ngin - Norfolk Genetic Information Network

15 July 2002


The role of Novartis's PR company in corn-gate continues to attract attention: "papers issued by the Environment Ministry detailing plans for the GE import rule announcement in December 2000 have renewed concerns about the level of industry involvement"

1. Hobbs denies industry involved in GE policy
2. A bright-red Clark pure gold for TV viewers


1. Hobbs denies industry involved in GE policy

Dominion Post, July 16, 2002

Environment Minister Marian Hobbs is angry at suggestions the food industry may have influenced a Government press statement about GE seed safeguards.

The Government has rejected allegations by Seeds of Distrust author Nicky Hager that the safeguards were introduced to protect corn crops thought to be potentially GE-contaminated.

But papers issued by the Environment Ministry detailing plans for the GE import rule announcement in December 2000 have renewed concerns about the level of industry involvement.

An e-mail apparently sent from ministry communications manager Kathy McNeil to other officials before the announcement noted: "Industry seems comfortable with the media release, though Norrie did ask if we need to mention sweetcorn."

Norrie Simmons, now a Four Winds Communications consultant, was working for Novartis (now called Syngenta), which distributed the corn at the centre of the scare.

Yesterday, Ms Simmons did not return calls.

Ministry secretary Barry Carbon said yesterday that it appeared Ms Simmons - former head of the Public Relations Institute of New Zealand - openly tried to influence the Government's handling of the import rule by drafting a press release for the ministry that she wanted Ms Hobbs to use.

The draft, which the ministry said was unsolicited and ignored, pushed the line "we cannot hold back the (GE) tide".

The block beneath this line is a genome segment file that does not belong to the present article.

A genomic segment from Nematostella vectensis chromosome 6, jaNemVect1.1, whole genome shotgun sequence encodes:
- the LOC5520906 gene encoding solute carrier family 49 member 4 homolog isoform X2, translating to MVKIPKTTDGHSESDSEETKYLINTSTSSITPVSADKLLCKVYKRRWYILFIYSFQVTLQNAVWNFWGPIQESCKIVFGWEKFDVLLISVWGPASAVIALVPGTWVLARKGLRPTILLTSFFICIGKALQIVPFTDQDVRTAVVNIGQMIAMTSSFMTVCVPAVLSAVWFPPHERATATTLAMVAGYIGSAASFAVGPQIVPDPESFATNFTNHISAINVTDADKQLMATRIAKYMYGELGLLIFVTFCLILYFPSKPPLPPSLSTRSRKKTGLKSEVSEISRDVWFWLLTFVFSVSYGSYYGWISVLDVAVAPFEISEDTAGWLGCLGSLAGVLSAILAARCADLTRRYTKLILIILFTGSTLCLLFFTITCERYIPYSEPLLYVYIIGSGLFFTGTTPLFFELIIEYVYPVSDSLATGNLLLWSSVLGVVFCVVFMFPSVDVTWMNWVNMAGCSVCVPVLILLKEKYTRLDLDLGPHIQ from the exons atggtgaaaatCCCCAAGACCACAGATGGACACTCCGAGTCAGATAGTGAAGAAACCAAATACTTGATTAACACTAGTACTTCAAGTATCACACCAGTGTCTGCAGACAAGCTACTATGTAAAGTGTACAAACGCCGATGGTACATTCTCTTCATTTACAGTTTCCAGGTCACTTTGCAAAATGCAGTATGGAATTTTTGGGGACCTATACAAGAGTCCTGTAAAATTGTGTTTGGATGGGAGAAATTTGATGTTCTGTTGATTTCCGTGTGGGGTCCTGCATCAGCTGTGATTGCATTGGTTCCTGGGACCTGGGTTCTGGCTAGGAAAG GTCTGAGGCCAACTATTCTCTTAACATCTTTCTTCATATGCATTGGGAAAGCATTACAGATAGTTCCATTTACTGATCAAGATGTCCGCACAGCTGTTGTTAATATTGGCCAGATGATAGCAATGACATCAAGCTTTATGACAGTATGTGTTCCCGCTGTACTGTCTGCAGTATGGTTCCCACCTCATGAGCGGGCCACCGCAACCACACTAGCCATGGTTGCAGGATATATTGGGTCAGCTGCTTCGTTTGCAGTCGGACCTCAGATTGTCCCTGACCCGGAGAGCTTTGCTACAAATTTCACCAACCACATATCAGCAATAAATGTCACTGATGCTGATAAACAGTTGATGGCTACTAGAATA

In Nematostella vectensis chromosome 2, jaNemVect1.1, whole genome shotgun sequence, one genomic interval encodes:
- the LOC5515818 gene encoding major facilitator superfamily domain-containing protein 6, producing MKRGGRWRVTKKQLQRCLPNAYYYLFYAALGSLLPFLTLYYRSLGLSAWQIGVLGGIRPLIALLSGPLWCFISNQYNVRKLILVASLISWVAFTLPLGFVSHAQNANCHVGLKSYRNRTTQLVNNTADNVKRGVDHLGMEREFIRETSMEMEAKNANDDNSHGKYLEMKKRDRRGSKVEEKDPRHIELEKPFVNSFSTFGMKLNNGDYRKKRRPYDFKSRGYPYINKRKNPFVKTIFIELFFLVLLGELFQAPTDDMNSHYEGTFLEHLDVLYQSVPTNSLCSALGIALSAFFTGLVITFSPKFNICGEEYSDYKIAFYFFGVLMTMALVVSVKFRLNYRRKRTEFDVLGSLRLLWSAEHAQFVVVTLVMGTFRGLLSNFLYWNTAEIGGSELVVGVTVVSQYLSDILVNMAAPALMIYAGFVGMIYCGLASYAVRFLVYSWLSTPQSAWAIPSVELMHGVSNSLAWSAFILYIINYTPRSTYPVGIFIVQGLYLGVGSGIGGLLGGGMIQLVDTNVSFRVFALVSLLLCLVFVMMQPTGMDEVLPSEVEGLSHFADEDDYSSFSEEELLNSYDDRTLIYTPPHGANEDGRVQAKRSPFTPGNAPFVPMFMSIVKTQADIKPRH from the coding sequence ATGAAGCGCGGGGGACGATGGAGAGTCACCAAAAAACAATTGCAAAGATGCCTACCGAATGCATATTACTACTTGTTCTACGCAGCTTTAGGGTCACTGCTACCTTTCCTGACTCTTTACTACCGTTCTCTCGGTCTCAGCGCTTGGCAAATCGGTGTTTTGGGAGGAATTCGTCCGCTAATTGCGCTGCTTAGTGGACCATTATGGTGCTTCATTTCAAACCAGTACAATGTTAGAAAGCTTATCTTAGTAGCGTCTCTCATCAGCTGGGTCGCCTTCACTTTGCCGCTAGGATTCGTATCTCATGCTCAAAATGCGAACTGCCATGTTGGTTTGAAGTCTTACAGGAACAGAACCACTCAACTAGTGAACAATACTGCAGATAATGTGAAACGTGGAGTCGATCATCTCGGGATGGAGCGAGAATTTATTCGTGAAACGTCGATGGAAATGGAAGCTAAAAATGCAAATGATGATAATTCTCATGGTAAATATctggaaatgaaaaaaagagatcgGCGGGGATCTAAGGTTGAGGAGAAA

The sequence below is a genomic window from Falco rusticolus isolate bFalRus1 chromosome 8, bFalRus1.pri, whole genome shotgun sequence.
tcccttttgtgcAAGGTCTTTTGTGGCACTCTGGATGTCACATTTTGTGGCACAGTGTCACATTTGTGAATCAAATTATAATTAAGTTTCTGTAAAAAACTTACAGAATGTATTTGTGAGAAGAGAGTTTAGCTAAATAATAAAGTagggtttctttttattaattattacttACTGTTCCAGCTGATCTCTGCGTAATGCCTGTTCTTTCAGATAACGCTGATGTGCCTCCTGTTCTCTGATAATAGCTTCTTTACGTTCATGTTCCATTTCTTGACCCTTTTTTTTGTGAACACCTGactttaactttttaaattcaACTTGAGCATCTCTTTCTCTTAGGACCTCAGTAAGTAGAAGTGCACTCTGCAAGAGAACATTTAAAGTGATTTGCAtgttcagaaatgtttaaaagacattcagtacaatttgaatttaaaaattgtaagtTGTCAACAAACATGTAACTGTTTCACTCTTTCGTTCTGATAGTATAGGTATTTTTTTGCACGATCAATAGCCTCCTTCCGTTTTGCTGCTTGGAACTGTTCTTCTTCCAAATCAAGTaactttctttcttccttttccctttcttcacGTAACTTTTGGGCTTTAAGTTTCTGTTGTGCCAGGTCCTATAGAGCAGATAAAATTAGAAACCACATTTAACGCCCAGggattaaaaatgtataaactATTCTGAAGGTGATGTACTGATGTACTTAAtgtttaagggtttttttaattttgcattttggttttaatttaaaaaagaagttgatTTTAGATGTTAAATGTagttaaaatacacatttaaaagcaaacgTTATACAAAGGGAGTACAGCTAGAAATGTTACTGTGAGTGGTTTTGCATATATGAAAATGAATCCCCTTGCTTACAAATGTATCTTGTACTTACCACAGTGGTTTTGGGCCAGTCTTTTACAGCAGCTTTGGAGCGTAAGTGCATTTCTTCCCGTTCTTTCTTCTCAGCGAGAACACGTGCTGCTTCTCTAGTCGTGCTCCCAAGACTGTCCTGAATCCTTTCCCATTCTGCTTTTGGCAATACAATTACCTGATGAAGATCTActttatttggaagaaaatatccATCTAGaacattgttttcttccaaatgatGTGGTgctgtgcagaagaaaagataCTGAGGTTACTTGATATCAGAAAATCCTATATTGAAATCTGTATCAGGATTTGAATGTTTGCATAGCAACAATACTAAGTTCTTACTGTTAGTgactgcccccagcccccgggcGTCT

Green co-leader Jeanette Fitzsimons said the papers showed Ms Hobbs had "presented the story in her press release . . . in exactly the way the industry PR recommended".

Ms Hobbs denied any knowledge of industry input into the Government's announcement, saying her press releases were written in her office.

She said it would be "totally inappropriate" for Ms Simmons to have any input into any Government statement, or see one before its release.

"That's not her job.

"I would imagine their job is to advise us what their people think about an issue . . .

"Post-election I will really want to work through with them some very clear protocols."

Mr Carbon said it was "good manners" for affected parties to be informed of a release before it went out. "But whether or not it's appropriate to ask for their input is debatable."

It was unclear if industry input had been sought, but the e-mail had left him feeling uncomfortable.

"It begs the question, what would happen if industry wasn't comfortable, doesn't it?"

However, he rejected the Greens' claim Ms Simmons's draft had been used.

"The whole thesis in that thing is to establish a climate that says a little bit of contamination doesn't matter, which is precisely the opposite direction to the one the Government ended up taking."


2. A bright-red Clark pure gold for TV viewers

The Southland Times (New Zealand) July 12, 2002, Friday